2. Background Description

Object oriented programming (OOP) is the preferred environment for building user-friendly, intelligent computer software. Key elements of OOP are data encapsulation, inheritance and polymorphism. These elements may be used to generate a graphical user interface (GUI), typically characterized by a windowing environment having icons, mouse cursors and menus. While these three key elements are common to OOP languages, most OOP languages implement the three key elements differently.

Examples of OOP languages are Smalltalk, Object Pascal and C++. Smalltalk is actually more than a language; it might more accurately be characterized as a programming environment. Smalltalk was developed in the Learning Research Group at Xerox's Palo Alto Research Center (PARC) in the early 1970s. In Smalltalk, a message is sent to an object to evaluate the object itself. Messages perform a task similar to that of function calls in conventional programming languages. The programmer does not need to be concerned with the type of data; rather, the programmer need only be concerned with creating the right order of a message and using the right message. Object Pascal is the language used for Apple's Macintosh® computers. Apple developed Object Pascal with the collaboration of Niklaus Wirth, the designer of Pascal. C++ was developed by Bjarne Stroustrup at the AT&T Bell Laboratories in 1983 as an extension of C. The key concept of C++ is class, which is a user-defined type. Classes provide object oriented programming features. C++ modules are compatible with C modules and can be linked freely so that existing C libraries may be used with C++ programs. The most widely used object based and object oriented programming languages trace their heritage to Simula developed in the 1960s by O-J. Dahl, B. Myhrhaug and K. Nygard of Norway. Further information on the subject of OOP may be had by reference to Object Oriented Design with Applications by Grady Booch, The Benjamin/Cummings Publishing Co., Inc., Redwood City, Calif. (1991).

Rapid Application Design (RAD) tools, such as Microsoft's Visual Basic, offer a way to produce a software application in a relatively short period of time. Typically, RAD tools are used to generate the “look and feel” of an application, but the code generated by these tools are generally slow in execution. Therefore, many software houses prototype the Graphic User Interface (GUI) of their applications in a RAD tool and then implement the application in C++.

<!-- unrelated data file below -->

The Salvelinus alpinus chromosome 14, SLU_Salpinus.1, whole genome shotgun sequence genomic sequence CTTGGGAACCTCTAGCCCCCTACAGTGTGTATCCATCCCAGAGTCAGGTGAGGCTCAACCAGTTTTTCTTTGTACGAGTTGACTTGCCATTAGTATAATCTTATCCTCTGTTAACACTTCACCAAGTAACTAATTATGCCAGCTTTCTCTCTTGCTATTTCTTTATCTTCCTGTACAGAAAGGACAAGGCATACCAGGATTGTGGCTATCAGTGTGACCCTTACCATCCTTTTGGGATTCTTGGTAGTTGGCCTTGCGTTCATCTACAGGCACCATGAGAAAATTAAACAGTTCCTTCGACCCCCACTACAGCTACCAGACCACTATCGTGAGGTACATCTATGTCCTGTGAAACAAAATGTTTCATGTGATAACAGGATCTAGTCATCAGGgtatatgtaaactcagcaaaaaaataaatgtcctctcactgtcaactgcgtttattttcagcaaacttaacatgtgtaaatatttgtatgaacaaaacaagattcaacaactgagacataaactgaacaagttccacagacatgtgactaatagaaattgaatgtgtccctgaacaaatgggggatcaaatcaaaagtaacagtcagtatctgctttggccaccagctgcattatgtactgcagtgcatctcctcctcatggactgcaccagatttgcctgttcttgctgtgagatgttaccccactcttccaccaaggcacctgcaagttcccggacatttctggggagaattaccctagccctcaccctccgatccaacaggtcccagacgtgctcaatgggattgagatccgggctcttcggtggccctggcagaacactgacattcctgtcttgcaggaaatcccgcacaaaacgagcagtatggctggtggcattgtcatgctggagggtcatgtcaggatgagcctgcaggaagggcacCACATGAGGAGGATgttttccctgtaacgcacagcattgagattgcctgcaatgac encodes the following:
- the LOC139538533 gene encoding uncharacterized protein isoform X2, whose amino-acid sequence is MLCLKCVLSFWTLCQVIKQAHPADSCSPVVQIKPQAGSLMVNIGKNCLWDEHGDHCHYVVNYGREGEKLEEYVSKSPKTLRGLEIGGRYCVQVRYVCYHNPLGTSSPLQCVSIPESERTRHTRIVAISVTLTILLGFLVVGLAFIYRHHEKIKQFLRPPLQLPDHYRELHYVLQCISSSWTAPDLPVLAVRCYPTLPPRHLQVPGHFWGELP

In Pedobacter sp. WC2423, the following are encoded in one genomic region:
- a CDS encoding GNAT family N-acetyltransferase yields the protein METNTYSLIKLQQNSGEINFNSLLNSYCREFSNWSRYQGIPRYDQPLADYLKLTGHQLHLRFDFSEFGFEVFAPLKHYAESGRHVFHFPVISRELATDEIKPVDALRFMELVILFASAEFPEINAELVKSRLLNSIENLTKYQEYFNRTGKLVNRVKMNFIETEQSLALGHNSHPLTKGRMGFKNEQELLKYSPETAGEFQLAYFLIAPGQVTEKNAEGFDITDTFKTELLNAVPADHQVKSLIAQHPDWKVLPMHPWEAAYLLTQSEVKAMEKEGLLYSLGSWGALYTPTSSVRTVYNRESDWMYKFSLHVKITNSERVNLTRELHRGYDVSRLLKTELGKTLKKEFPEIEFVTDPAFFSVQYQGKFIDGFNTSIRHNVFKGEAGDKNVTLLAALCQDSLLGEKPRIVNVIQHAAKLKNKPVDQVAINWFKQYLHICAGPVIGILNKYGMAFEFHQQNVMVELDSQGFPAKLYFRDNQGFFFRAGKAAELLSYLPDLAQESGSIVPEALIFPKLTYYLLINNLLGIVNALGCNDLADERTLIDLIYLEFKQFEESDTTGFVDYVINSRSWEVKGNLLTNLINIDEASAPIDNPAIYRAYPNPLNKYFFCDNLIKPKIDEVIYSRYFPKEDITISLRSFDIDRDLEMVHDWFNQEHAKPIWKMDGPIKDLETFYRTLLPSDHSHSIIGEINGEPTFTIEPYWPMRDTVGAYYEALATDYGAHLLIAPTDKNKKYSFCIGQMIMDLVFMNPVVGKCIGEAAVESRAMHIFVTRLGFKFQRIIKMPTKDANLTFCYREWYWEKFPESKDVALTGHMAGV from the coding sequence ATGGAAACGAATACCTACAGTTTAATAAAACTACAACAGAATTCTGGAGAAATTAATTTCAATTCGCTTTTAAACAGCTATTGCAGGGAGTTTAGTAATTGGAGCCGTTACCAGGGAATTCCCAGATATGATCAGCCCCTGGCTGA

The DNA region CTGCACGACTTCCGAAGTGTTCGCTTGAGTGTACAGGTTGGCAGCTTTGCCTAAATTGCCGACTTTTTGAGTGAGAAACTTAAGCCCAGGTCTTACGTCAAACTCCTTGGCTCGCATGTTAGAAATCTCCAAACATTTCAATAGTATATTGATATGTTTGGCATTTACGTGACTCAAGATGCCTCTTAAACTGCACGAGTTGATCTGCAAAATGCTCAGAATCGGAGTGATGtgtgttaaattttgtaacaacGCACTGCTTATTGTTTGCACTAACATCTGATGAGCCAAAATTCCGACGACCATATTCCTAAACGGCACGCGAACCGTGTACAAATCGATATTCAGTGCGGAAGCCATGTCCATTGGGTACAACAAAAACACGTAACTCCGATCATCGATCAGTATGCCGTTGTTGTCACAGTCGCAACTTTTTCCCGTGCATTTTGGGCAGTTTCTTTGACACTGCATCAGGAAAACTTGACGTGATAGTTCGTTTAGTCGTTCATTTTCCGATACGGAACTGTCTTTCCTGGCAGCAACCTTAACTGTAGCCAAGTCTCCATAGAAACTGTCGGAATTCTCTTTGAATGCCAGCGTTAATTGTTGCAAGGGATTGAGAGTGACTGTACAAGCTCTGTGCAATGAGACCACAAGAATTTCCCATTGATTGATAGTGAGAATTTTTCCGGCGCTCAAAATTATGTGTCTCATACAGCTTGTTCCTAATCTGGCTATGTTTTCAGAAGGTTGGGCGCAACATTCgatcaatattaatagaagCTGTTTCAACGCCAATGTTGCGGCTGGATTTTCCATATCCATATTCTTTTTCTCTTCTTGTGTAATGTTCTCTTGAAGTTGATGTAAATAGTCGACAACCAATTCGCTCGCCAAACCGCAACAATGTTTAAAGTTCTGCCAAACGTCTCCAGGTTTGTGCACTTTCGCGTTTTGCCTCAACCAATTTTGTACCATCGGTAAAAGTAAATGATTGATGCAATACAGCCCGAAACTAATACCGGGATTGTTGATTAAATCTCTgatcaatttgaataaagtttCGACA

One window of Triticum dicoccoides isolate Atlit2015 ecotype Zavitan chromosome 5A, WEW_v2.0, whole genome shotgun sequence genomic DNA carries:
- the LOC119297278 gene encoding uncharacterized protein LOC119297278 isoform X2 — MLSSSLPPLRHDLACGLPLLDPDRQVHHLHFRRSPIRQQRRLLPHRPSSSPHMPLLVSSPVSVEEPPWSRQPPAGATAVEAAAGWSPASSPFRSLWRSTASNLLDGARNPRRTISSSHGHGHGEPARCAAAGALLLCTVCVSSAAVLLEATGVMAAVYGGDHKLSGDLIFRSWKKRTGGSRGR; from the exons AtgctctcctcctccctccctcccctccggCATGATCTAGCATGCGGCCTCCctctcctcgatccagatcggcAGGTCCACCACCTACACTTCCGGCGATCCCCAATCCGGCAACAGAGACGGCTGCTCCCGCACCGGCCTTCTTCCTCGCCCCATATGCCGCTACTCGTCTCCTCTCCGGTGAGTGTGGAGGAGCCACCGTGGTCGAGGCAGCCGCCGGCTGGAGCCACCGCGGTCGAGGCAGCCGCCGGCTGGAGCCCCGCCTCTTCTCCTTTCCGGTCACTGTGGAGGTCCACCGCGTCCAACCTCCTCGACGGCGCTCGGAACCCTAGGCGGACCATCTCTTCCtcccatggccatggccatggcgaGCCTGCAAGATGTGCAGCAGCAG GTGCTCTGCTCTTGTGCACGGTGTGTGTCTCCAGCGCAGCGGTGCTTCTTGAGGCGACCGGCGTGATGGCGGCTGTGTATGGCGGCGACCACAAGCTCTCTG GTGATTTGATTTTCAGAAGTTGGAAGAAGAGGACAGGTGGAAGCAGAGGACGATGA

Despite the benefits of object-oriented program development, implementing large applications in, for example, C++ can be expensive. One approach to reducing the cost is to reuse object implementations. Object Oriented Programming (OOP) languages provide some degree of reuse. OOP is about describing how objects interact with one another. Component Object Programming (COP) is designed to produce reusable units of software. COP use building blocks for constructing custom software. Unlike OOP objects, COP hides details above the object-interaction level. There is no inheritance between components, although the objects that make up the component may inherit behavior from other objects, possibly in other components. In other words, when using a component, the inner workings of that component are oblivious to the application using the component. The component always appears as a single interface which formalizes properties, events and behavior. As a result of its well defined interface, a component may be easily reused. Components are to software what integrated circuits (ICs) are to electronics; they encapsulate function and provide services based on a strict specification of their interface. For example, a spell-check component encapsulates the minimum knowledge to completely perform its task. Thus, by combining components, large software applications can be built.

An advantage of COP is an additional level of modularity on top of what OOP already offers. The focus is on how entire sets of functionalities interact. OOP does not encapsulate groups of classes and objects. COP hides the information at the class level. Sun Microsystems' JavaBeans is a component architecture for the cross-platform Java programming language.